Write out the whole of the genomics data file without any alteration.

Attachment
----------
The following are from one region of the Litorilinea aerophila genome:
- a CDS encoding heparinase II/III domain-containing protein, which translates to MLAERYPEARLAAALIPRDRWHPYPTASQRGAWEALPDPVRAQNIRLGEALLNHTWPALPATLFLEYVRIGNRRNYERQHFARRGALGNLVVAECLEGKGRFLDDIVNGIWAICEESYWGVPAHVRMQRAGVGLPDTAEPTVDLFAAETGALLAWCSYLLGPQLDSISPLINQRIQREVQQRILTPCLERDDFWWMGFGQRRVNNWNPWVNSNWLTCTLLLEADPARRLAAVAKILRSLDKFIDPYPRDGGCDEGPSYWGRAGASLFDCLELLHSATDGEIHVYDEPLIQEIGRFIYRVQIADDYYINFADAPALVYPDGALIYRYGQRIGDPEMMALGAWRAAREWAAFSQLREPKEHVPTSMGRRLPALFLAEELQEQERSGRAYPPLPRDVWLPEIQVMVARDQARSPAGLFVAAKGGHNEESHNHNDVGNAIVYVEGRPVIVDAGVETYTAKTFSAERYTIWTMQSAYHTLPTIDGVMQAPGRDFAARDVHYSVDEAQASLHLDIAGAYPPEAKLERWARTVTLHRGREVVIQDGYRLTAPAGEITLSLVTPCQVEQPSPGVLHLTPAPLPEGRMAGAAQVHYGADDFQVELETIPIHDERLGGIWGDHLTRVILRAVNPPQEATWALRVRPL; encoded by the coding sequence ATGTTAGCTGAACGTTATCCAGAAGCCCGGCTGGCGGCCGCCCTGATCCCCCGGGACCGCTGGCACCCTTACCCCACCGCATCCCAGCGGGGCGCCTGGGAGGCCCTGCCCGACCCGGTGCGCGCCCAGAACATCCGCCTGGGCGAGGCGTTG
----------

The following are from one region of the Litorilinea aerophila genome:
- a CDS encoding heparinase II/III domain-containing protein, which translates to MLAERYPEARLAAALIPRDRWHPYPTASQRGAWEALPDPVRAQNIRLGEALLNHTWPALPATLFLEYVRIGNRRNYERQHFARRGALGNLVVAECLEGKGRFLDDIVNGIWAICEESYWGVPAHVRMQRAGVGLPDTAEPTVDLFAAETGALLAWCSYLLGPQLDSISPLINQRIQREVQQRILTPCLERDDFWWMGFGQRRVNNWNPWVNSNWLTCTLLLEADPARRLAAVAKILRSLDKFIDPYPRDGGCDEGPSYWGRAGASLFDCLELLHSATDGEIHVYDEPLIQEIGRFIYRVQIADDYYINFADAPALVYPDGALIYRYGQRIGDPEMMALGAWRAAREWAAFSQLREPKEHVPTSMGRRLPALFLAEELQEQERSGRAYPPLPRDVWLPEIQVMVARDQARSPAGLFVAAKGGHNEESHNHNDVGNAIVYVEGRPVIVDAGVETYTAKTFSAERYTIWTMQSAYHTLPTIDGVMQAPGRDFAARDVHYSVDEAQASLHLDIAGAYPPEAKLERWARTVTLHRGREVVIQDGYRLTAPAGEITLSLVTPCQVEQPSPGVLHLTPAPLPEGRMAGAAQVHYGADDFQVELETIPIHDERLGGIWGDHLTRVILRAVNPPQEATWALRVRPL; encoded by the coding sequence ATGTTAGCTGAACGTTATCCAGAAGCCCGGCTGGCGGCCGCCCTGATCCCCCGGGACCGCTGGCACCCTTACCCCACCGCATCCCAGCGGGGCGCCTGGGAGGCCCTGCCCGACCCGGTGCGCGCCCAGAACATCCGCCTGGGCGAGGCGTTG